Catalina Island Pottery
QwkDog 3D Catalina Island Pottery Moorish Plates

Part of the Channel Island system, Santa Catalina Island lies 22 miles off the coast of southern California. In the late 1800s, General Phineas Banning and his sons realized the potential value of Catalina as a resort destination and began developing infrastructure to support tourism in the town of Avalon. In 1915, a fire at the Hotel Metropole in the main center of Avalon spread quickly, destroying half of the town’s buildings and homes. Due to debt incurred as a result of the fire and decreased tourism, the Banning brothers sold the island property in shares. Industrialist William Wrigley, Jr. (of chewing gum fame) purchased a controlling interest in the island in 1919. Wrigley made significant investments in developing the island. Notable developments include the iconic Catalina Casino, constructed in 1929, as well as ferry boats to bring tourists back and forth from southern California destinations.

Catalina Island Pottery

The history of tile and pottery manufacturing on the island begins with the discovery of clay and mineral oxides necessary for pottery production while drilling for fresh water wells. The island company imported machinery to a location in Pebbly Beach, a short drive from Avalon, and used clay from multiple island sources to create early brick and tile products. The earliest pottery pieces were produced in 1927 as novelty items, tiles, plaques and bookends featuring Catalina wildlife and Mexican themes. By 1928, some of the items were sold on the California mainland. 1928 also marked the first year that tiles were glazed. The Catalina Clay Products Company was spun off from the original tile factory (1928-32) and operated from 1930-36.

As is common with most pottery companies during the period, a number of skilled artisans and craftsmen were employed, often hopping from one company to another. All the companies benefited from the sharing of information and innovation, but very little information about who worked where when has been documented. We do know that the Catalina plant supervisor, DM Renton, recruited ceramists from Pacific Pottery in 1928 and the blended glazes seen on Pacific pieces during that period appear on Catalina pottery vases, oil jars and other decorative ware. At the start of the Great Depression, the Catalina tileworks scaled back to a skeleton crew. One of the former Pacific ceramicists, Harold Johnson, left Catalina for Bauer, helping them design and launch their new California Colored Pottery line.

QwkDog Catalina Island Baseball
Chicago Cubs spring training on Catalina Island
QwkDog Catalina Island Shop
Catalina Island Pottery Shop

Early Catalina pottery is famous for its redware clay base. While redware was good enough for larger garden and commercial items, white clay was a better fit for dinnerware production (glazes adhered to the surface more easily). As Catalina moved away from tile and gardenware and towards dinnerware, they imported clay from (among others) the Pacific Clay Company’s clay mines in Lincoln, California. Glazes used during the period include: Catalina Blue, Descanso Green, Toyon Red, Mandarin or Manchu Yellow, Turquoise Blue, and Ivory. Harder to find colors include Monterey Brown and Seafoam. Occasionally, collectors will come across Teal, Obsidian Black, and cobalt.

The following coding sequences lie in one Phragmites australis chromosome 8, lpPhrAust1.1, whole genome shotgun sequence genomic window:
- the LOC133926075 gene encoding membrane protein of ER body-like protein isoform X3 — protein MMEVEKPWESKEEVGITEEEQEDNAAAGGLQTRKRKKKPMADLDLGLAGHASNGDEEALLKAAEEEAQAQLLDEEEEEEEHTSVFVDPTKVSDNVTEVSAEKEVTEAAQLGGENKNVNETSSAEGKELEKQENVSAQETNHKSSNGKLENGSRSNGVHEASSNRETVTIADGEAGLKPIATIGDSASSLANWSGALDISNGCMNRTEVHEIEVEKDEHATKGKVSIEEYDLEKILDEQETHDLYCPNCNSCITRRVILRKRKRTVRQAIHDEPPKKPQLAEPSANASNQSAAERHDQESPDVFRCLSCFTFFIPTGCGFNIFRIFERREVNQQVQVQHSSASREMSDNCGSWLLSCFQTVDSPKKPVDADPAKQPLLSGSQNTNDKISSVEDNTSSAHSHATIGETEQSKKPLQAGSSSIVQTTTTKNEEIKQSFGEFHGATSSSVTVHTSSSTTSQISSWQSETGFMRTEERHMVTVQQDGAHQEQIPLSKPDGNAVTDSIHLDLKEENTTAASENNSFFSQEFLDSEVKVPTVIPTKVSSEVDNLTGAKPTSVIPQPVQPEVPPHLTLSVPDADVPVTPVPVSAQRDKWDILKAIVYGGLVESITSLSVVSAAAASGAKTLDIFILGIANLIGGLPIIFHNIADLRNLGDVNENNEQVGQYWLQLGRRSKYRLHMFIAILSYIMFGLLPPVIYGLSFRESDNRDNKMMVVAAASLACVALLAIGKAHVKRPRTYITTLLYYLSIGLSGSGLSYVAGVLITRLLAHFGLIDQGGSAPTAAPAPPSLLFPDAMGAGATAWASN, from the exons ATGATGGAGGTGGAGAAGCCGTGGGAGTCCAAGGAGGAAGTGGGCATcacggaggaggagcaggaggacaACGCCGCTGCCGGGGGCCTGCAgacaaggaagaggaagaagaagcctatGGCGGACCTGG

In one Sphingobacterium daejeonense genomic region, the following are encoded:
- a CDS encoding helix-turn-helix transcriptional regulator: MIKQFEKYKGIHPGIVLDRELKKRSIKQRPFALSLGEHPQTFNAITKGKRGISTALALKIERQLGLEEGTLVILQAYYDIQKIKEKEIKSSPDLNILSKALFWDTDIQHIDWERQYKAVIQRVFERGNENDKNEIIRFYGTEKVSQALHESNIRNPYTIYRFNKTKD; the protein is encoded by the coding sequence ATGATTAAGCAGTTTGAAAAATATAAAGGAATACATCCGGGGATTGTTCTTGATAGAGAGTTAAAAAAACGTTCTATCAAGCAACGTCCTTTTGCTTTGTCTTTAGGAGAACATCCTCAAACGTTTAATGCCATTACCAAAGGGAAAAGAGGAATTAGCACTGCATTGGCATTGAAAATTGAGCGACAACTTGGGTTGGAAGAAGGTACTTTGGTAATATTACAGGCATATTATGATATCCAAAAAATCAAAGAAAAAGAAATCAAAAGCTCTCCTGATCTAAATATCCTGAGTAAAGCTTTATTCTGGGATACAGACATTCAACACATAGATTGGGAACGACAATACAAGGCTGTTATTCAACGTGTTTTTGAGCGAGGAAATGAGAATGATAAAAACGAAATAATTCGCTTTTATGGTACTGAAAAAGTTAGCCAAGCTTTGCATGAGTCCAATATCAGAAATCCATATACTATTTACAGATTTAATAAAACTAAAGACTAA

During the 1929-36 period in which Catalina produced tableware, they strove to be known as a “quality pottery” – a line used by many California potteries when faced with intense competition from the Ohio Valley potteries – by only selling in higher-end department stores across the United States. Several lines were offered, ranging in styles from art deco to arts and crafts to Moorish. In 1936, some of the chief architects behind the success of the pottery retired, notably DM Renton, and without a driving force behind the organization the Wrigley company looked for a buyer. Gladding-McBean (GMcB) took possession of Catalina’s trademarks and molds on March 31, 1937 and continued to produce a variety of products using the Catalina brand under their Rancho, Avalon and Aurora Artware lines until 1942. Collectors should note that pottery produced under GMcB is marked as “Catalina Pottery” and original pieces are marked “Catalina Island Pottery.”

For a more complete history of Catalina Island Pottery and reference images, check out Dan and Jane Austin’s Catalina pottery site.

Shop Designs

These Catalina logo designs are available on a variety of items in my Society6 shop. You can also visit my Catalina portfolio page to see more designs.

Postcards from Catalina

Today, you can take a 45 minute ferry ride from Long Beach, San Pedro, and Dana Point to the two Catalina Island destinations, Avalon and Two Harbors. The town of Avalon is full of original Catalina tile both in- and outside shops, homes, and municipal buildings.